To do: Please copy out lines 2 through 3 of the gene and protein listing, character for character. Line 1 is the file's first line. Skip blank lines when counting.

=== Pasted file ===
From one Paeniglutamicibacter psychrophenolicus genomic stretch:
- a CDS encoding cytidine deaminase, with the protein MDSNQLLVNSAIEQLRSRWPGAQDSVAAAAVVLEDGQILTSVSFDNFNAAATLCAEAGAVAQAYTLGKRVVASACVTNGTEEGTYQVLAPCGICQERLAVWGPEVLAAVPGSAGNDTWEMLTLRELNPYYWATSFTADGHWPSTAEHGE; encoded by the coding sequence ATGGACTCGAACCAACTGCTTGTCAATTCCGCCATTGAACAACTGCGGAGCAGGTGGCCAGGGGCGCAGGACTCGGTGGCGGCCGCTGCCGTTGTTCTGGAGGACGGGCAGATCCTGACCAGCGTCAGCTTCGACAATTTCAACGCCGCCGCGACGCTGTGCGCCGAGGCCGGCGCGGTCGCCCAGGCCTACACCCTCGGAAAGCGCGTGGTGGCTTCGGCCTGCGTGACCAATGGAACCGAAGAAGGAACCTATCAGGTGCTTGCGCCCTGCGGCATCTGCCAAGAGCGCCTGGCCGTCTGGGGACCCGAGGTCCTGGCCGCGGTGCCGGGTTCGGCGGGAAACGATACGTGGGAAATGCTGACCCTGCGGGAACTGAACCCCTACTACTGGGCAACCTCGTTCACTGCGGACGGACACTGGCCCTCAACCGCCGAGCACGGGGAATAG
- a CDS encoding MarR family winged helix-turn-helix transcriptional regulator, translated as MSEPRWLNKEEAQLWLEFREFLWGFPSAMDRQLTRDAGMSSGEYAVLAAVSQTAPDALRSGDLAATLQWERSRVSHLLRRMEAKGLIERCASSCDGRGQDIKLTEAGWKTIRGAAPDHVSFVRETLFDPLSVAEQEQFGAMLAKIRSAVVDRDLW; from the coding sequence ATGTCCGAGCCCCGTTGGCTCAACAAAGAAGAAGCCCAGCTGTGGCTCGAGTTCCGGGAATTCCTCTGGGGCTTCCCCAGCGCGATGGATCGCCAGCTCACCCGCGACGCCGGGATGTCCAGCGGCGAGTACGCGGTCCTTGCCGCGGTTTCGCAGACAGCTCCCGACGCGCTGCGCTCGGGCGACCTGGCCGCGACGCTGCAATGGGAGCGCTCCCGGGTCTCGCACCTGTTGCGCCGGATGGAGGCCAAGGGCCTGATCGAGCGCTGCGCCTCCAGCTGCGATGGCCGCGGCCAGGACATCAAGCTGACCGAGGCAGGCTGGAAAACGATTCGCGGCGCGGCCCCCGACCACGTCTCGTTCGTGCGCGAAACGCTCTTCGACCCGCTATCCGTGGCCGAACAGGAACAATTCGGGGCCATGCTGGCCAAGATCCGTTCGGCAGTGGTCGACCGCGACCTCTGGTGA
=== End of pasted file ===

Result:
- a CDS encoding cytidine deaminase, with the protein MDSNQLLVNSAIEQLRSRWPGAQDSVAAAAVVLEDGQILTSVSFDNFNAAATLCAEAGAVAQAYTLGKRVVASACVTNGTEEGTYQVLAPCGICQERLAVWGPEVLAAVPGSAGNDTWEMLTLRELNPYYWATSFTADGHWPSTAEHGE; encoded by the coding sequence ATGGACTCGAACCAACTGCTTGTCAATTCCGCCATTGAACAACTGCGGAGCAGGTGGCCAGGGGCGCAGGACTCGGTGGCGGCCGCTGCCGTTGTTCTGGAGGACGGGCAGATCCTGACCAGCGTCAGCTTCGACAATTTCAACGCCGCCGCGACGCTGTGCGCCGAGGCCGGCGCGGTCGCCCAGGCCTACACCCTCGGAAAGCGCGTGGTGGCTTCGGCCTGCGTGACCAATGGAACCGAAGAAGGAACCTATCAGGTGCTTGCGCCCTGCGGCATCTGCCAAGAGCGCCTGGCCGTCTGGGGACCCGAGGTCCTGGCCGCGGTGCCGGGTTCGGCGGGAAACGATACGTGGGAAATGCTGACCCTGCGGGAACTGAACCCCTACTACTGGGCAACCTCGTTCACTGCGGACGGACACTGGCCCTCAACCGCCGAGCACGGGGAATAG
- a CDS encoding MarR family winged helix-turn-helix transcriptional regulator, translated as MSEPRWLNKEEAQLWLEFREFLWGFPSAMDRQLTRDAGMSSGEYAVLAAVSQTAPDALRSGDLAATLQWERSRVSHLLRRMEAKGLIERCASSCDGRGQDIKLTEAGWKTIRGAAPDHVSFVRETLFDPLSVAEQEQFGAMLAKIRSAVVDRDLW; from the coding sequence ATGTCCGAGCCCCGTTGGCTCAACAAAGAAGAAGCCCAGCTGTGGCTCGAGTTCCGGGAATTCCTCTGGGGCTTCCCCAGCGCGATGGATCGCCAGCTCACCCGCGACGCCGGGATGTCCAGCGGCGAGTACGCGGTCCTTGCCGCGGTTTCGCAGACAGCTCCCGACGCGCTGCGCTCGGGCGACCTGGCCGCGACGCTGCAATGGGAGCGCTCCCGGGTCTCGCACCTGTTGCGCCGGATGGAGGCCAAGGGCCTGATCGAGCGCTGCGCCTCCAGCTGCGATGGCCGCGGCCAGGACATCAAGCTGACCGAGGCAGGCTGGAAAACGATTCGCGGCGCGGCCCCCGACCACGTCTCGTTCGTGCGCGAAACGCTCTTCGACCCGCTATCCGTGGCCGAACAGGAACAATTCGGGGCCATGCTGGCCAAGATCCGTTCGGCAGTGGTCGACCGCGACCTCTGGTGA